Canadian mining company Nautilus Minerals has reached an agreement with the government of Papua New Guinea to begin mining an area of seabed believed to be rich in gold and copper ores, according to the BBC.
Under the terms of the agreement, Papua New Guinea will contribute $120 million to the operation and receive a 15 percent share in the mine.
Environmentalists say the mine will devastate the area and cause long-lasting damage to the environment. The BBC reports that “the mine will target an area of hydrothermal vents where superheated, highly acidic water emerges from the seabed, where it encounters far colder and more alkaline seawater, forcing it to deposit high concentrations of minerals.”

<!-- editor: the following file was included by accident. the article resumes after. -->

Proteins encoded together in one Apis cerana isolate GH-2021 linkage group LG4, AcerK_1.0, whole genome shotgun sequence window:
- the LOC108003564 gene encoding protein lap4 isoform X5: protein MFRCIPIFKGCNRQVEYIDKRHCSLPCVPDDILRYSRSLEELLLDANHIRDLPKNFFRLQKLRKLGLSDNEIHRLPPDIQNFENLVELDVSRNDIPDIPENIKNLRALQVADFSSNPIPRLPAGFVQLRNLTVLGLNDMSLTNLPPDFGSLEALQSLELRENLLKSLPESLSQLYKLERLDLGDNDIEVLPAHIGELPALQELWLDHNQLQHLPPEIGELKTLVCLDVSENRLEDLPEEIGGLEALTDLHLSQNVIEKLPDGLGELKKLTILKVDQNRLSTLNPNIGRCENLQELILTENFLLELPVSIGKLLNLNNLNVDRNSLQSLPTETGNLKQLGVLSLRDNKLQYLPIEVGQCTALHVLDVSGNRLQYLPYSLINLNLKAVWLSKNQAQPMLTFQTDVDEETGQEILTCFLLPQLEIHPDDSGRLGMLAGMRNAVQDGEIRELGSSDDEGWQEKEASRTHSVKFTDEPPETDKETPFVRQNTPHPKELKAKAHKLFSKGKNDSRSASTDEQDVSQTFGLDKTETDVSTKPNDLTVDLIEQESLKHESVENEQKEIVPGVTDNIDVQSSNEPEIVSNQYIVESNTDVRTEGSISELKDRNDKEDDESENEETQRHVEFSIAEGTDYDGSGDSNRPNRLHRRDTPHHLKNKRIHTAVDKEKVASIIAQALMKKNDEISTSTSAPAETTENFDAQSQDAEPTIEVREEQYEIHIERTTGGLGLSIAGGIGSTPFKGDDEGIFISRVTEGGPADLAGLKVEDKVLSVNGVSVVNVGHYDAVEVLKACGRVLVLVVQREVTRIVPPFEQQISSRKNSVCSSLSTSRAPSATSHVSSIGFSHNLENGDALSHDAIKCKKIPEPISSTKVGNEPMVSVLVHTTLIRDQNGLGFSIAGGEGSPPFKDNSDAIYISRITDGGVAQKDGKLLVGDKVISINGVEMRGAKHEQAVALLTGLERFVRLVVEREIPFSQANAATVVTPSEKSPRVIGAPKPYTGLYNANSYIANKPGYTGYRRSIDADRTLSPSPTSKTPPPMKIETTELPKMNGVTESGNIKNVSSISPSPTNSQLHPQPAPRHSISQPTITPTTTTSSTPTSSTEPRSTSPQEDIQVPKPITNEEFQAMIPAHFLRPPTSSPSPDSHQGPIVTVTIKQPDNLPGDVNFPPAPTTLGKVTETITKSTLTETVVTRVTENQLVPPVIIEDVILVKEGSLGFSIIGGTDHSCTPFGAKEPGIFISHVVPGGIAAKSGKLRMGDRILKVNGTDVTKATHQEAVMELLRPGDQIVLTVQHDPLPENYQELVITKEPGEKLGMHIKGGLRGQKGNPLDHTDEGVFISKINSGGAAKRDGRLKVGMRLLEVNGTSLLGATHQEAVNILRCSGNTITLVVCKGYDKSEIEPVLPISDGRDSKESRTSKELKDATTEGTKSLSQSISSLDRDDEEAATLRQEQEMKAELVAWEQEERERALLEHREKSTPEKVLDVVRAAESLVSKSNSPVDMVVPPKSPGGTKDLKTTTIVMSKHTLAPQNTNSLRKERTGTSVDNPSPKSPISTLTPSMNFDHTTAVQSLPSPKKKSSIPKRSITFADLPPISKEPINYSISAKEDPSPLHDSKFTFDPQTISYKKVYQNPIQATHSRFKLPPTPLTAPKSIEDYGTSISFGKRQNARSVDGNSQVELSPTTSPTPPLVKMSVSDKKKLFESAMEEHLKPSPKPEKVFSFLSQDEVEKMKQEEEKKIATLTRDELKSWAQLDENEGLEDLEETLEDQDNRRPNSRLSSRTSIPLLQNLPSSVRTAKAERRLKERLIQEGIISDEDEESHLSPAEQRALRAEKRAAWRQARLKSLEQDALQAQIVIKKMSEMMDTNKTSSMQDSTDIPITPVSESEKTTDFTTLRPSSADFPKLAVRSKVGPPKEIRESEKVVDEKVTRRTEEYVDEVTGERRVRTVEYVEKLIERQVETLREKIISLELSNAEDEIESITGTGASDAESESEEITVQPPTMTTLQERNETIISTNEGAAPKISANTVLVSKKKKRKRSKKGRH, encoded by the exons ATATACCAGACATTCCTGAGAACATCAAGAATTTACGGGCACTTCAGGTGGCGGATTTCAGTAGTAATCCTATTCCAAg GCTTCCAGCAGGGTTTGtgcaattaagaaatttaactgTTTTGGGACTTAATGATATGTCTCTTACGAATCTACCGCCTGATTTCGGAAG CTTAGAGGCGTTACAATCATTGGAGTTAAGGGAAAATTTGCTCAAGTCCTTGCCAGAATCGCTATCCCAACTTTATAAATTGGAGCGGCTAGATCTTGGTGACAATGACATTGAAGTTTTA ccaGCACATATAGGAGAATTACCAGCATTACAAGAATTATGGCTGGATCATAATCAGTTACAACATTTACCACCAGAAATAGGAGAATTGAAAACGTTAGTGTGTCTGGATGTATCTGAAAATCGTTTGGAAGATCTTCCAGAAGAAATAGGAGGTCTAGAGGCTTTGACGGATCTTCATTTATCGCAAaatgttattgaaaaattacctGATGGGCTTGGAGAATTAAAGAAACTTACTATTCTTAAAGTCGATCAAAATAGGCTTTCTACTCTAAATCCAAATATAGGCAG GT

The report continues: The result is that the seabed is formed of ores that are far richer in gold and copper than ores found on land.
Mike Johnston, chief executive of Nautilus Minerals told the BBC “that a temperature probe left in place for 18 months was found to have ‘high grade copper all over it’.”
Nautilus announced in April that it had completed its bulk cutter, the first component of its Seafloor Production Tools system, which will be used to mine the seabed. Nautilus also approximately 500,000 square kilometres of “highly prospective exploration acreage” in Papua New Guinea, the Solomon Islands, Fiji, Vanuatu and Tonga, as well as in international waters in the eastern Pacific, the company said in a press release.
How a Canadian company will mine the sea bed near Papua New Guinea